So, onward I trudged through the field hoping the trail would soon reappear and in no time at all found myself hopelessly lost with no clear way forward. I was only sure that I didn’t know where I was or which way to go. I saw a fence line in the distance that I thought (hoped) might have a road next to it and headed that way. Long story short, I ended up crossing three fields, fought through tangled underbrush and thick blackberry briar thickets, had to ford a creek (boots got totally wet there), and dealt with at least three nicely installed barbed wire fences. The fences and my backpack just didn’t get along and, at one point, I ended up on my back in the muddy wet field with my backpack caught in the barbed wire. I might add that there was blood involved in this fiasco – thankfully, not much.

At moments like this you really start to question why you are doing this and what you will do next. The only thing I was sure of was that I had to do something and couldn’t just give up and stop. That just wasn’t an option. I was lost in the woods and there was no one else around to help out. It was up to me to figure out a way to extract myself from the current situation. To put it simply, it was not a pleasant situation for me. Anyway, after battling the fences, fields, mud, woods, and briars I finally made it to the aforementioned fence line and, lo and behold, there was a farm road there. I breathed a huge sigh of relief. I wasn’t going to die in the forest alone, except for the wild animals. But, which way to go.

I consulted my Miam Miam Dodo guidebook and picked the direction I thought would be best and might hopefully lead to a more prominent road and some sort of civilization. But, to my surprise, after walking a while, I saw one of the white and red GR65 trail markers! I was somehow back on the GR65! That was a hopeful sign, but I still didn’t know in which direction I was going. Was I on the road toward St. Palais or back toward my gite from last night?

Well, after 15 minutes or so, I saw a sign beside the road, which was another hopeful development. But, upon reaching it I discovered that it was the original yellow sign announcing the “shortcut!” I was right back where I started after my “lost in the forest” adventure and it was an hour and a half later!

So much for this “shortcut.” I’m thankful it wasn’t any worse than it was. But, it was an hour and a half of misery. It did add some color to my adventure and, given that I survived relatively unscathed and now knew where I was and, given that it was really the first time on the whole trek that I was truly lost, it wasn’t all that bad. At a minimum it gave me an interesting war story to tell. Later in the day I spoke with another pair of pilgrims who also got lost following this shortcut. So, I guess the moral of the story is, don’t trust a last minute shortcut recommendation unless you have sufficient time to check it out for yourself.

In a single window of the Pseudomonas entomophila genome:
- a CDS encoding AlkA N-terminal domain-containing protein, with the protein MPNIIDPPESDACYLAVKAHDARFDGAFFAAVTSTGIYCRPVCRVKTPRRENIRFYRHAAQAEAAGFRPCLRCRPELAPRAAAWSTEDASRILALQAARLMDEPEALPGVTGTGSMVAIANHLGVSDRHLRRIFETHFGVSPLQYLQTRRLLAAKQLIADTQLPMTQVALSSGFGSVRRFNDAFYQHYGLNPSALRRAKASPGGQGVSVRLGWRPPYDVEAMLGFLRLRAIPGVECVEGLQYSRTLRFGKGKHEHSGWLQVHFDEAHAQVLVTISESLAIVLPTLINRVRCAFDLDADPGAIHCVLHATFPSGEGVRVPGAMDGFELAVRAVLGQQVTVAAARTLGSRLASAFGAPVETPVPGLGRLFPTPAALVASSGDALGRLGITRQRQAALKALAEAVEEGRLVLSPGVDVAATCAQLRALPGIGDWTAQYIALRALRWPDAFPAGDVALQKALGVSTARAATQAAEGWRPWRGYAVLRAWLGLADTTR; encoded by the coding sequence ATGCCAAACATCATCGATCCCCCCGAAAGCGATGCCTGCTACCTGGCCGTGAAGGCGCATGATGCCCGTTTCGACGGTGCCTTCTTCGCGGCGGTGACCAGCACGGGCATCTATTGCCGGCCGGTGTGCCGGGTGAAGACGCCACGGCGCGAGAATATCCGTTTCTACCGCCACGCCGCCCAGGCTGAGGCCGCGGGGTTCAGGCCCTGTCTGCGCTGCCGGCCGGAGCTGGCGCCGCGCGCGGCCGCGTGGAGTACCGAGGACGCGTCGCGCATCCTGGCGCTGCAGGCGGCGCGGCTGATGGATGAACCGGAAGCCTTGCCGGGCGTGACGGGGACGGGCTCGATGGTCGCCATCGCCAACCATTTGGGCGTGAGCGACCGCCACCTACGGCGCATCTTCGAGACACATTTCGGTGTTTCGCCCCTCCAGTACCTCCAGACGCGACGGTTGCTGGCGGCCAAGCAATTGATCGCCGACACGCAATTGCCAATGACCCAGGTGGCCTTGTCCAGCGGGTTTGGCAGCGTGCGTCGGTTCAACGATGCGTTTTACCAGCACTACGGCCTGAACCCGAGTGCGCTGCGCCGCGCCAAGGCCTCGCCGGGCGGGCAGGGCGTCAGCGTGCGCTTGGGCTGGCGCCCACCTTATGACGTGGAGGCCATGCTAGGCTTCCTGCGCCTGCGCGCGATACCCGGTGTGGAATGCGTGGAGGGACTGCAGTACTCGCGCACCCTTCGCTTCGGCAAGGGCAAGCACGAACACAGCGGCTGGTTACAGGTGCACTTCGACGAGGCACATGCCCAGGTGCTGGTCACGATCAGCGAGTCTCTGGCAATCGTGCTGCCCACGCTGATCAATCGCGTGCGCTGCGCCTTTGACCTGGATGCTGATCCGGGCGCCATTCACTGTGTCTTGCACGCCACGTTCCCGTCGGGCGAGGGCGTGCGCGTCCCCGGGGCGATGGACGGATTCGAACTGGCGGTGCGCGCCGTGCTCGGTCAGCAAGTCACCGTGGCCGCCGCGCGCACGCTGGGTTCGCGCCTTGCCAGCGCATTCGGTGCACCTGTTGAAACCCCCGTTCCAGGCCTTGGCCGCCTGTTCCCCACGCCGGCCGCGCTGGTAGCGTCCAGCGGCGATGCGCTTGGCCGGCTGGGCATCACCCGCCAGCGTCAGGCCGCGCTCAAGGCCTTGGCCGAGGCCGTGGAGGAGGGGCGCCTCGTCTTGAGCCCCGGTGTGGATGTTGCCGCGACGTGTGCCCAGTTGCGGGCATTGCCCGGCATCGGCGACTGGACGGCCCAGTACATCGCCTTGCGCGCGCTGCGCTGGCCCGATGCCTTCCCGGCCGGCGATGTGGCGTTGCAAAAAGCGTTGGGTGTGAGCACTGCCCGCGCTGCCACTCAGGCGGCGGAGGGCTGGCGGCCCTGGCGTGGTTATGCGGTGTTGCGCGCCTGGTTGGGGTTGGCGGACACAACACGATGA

I don’t know what it is about St. Palais and getting lost, but it seems to be a fairly common occurrence. I have read several reports of other pilgrims getting lost while taking this variant. This is mostly because the route is unmarked and you have to rely on your map reading skills which, in the actual moment, may fail you no matter how good you think they are. In fact, Later in the day I made a second wrong turn and, while it wasn’t as momentous as the first one, it did cost me another 2-3km before I finally actually arrived in St. Palais. Before it was over my hoped for 16km day probably ended up taking something more like 25 km! Ouch!

However, one beautiful thing happened as I trudged into town. After my earlier mistakes I wasn’t especially confident and still felt a bit lost. So, I stopped in a store to ask for directions and a sweet lady – a customer – said she knew where my gite was located, loaded me into her car, and personally drove me the final few blocks! Who says the French aren’t wonderful, giving people. This lady was a true Camino angel! Bless her!

So, after all this, what did I think of St. Palais. Well, I was totally underwhelmed. It’s a nice enough town, I suppose, and has a lovely church, but not worth a special detour to visit, in my humble opinion. One other nice thing was that I was the only pilgrim in the gite 12 bed dormitory. No one snoring!

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Getting close to St. Jean Pied de Port

The last couple of days have been very pleasant for walking. There have been a few more hills to navigate up and down, but the scenery has been beautiful with new pastoral vistas around every corner. There were a few short showers yesterday, but today was warm and sunny – perfect weather for walking. I have found that the days are blending together and I’m finding it difficult to keep the individual towns and gites clear in my mind. They are all tending to meld together into one amorphous whole. I’m trying to help them retain their individuality, but it’s difficult. So much has transpired over the past 36 days.